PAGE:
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Being a partner of a woman with cervical cancer

As a partner, you will know that finding out someone you love has cancer means dealing with a range of physical, emotional and practical issues. This section has been written specifically for partners of women affected by cervical cancer, both male and female. It is meant as a starting point to provide you with some basic information and support about what your partner may be going through. The pages will also provide you with information on other organisations that could offer you practical advice and help you gain a better understanding of your situation

When a woman is diagnosed with cervical cancer, partners commonly feel overwhelmed or helpless. It is so hard to see your partner distressed and suffering and you may feel a need to find out as much as possible in order to help you make decisions together. Alongside this, you may also identify household or family roles that you could take increased responsibility for.

In the early days, you may worry about saying or doing the right thing and how best to support your partner. If it is a relatively new relationship and you are still getting to know each other, you may not know how involved your partner wants you to be. Without much experience of coping with problems as a couple, you may both feel angry that your relationship has to face these challenges so soon and be fearful about whether the relationship will survive.

On the other hand, it can be very difficult to accept changes when your relationship is well established. You may be wondering how you could possibly cope without your partner or, even in the short term, manage day-to-day practical issues, such as childcare and housework.

It can be difficult for a woman to let go of her usual day-to-day roles when she is going through treatment. A combination of the diagnosis, treatment and these changes to her role can bring up complicated feelings. She might not be able to tell you how she feels and the way you interact with each other could change.

Be mindful of the impact on you and how you feel. It is important to look after yourself. Partners have told us that they find it useful to make time for themselves. This can be difficult in the beginning, but once you've come to terms with the impact of the illness and how it has affected your daily life, making time for yourself may become something you need and value. This could be as simple as going out to see a friend once a week or spending an hour listening to music – whatever helps you relax and get some time out.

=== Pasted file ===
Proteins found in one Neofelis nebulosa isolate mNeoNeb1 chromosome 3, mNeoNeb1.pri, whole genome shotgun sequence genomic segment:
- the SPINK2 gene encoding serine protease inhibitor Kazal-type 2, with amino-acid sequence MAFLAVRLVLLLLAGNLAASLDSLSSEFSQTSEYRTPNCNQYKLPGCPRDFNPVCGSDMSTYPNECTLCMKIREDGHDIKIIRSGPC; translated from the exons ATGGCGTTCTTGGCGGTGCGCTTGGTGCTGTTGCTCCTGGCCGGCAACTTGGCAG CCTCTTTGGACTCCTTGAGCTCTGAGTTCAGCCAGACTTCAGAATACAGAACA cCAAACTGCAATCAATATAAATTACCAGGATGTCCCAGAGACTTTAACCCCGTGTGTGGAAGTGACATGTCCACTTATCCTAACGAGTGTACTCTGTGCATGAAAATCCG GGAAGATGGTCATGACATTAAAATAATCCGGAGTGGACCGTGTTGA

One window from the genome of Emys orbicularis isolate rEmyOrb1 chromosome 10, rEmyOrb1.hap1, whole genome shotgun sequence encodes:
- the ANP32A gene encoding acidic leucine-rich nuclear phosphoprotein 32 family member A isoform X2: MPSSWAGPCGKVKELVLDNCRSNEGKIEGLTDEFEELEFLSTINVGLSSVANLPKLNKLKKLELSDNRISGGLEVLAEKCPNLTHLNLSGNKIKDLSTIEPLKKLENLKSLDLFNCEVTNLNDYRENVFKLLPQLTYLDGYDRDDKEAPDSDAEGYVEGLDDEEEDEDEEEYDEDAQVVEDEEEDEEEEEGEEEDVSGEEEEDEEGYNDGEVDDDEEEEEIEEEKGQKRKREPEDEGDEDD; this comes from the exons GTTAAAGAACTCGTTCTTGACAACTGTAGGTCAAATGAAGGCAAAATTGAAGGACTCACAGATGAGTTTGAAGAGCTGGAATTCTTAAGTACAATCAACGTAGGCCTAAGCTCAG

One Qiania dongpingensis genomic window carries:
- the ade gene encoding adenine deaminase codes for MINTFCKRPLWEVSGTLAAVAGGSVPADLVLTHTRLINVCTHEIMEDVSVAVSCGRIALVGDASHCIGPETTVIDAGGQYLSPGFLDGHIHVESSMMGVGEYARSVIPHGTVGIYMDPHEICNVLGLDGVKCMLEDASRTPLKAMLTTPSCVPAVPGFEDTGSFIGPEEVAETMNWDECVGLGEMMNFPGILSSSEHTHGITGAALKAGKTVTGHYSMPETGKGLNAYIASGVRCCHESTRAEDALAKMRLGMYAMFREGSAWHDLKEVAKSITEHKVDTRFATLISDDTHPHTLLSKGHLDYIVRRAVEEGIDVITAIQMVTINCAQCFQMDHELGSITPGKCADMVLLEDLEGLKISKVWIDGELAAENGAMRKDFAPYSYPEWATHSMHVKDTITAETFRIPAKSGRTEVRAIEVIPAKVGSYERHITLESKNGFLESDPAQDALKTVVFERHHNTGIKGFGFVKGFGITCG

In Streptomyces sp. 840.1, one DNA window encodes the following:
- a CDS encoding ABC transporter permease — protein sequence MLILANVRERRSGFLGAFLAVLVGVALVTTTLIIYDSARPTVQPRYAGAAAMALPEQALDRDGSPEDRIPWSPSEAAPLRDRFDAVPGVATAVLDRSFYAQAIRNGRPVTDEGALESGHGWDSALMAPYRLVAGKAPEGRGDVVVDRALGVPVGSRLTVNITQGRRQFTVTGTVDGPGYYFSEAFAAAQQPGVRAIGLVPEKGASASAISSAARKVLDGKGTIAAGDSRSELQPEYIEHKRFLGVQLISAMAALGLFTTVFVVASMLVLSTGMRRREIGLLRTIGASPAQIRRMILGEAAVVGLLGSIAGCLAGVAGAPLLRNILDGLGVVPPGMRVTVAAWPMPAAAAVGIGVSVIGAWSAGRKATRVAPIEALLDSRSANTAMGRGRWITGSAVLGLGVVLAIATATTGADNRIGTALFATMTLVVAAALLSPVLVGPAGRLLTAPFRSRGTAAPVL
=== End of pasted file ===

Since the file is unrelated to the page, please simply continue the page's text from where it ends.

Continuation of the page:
You may find that both you and your partner have new roles within the relationship and household to adjust to. For example, you may be willing to take on more of the practical tasks that your partner may previously have been responsible for. Some women find it difficult to accept help, and it can be hard for them to adjust to a different role in the family or in your relationship. However, these may be temporary changes [1]. Discussing changes with your partner before treatment starts will help both of you to adjust to your new roles and may help your partner feel less out of control as a result of her diagnosis.
Even though you are not the person who has cervical cancer, you may be dealing with the stress of day-to-day life during diagnosis and treatment, and after the medical appointments finish. You are likely to be confronted with the emotions of your partner and, of course, your own feelings towards life after diagnosis. If you feel you are suffering and struggling to cope there is support available and you can read more about it on our support pages.

If you are interested in helping us further understand the issues and what information partners require you can join our patient feedback group, Jo’s Voices, by registering on our website.


  1. Macmillan Cancer Support website page on Communication with your partner: Accessed 12.04.2017.


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Date last updated: 
11 Apr 2017
Date due for review: 
11 Apr 2020
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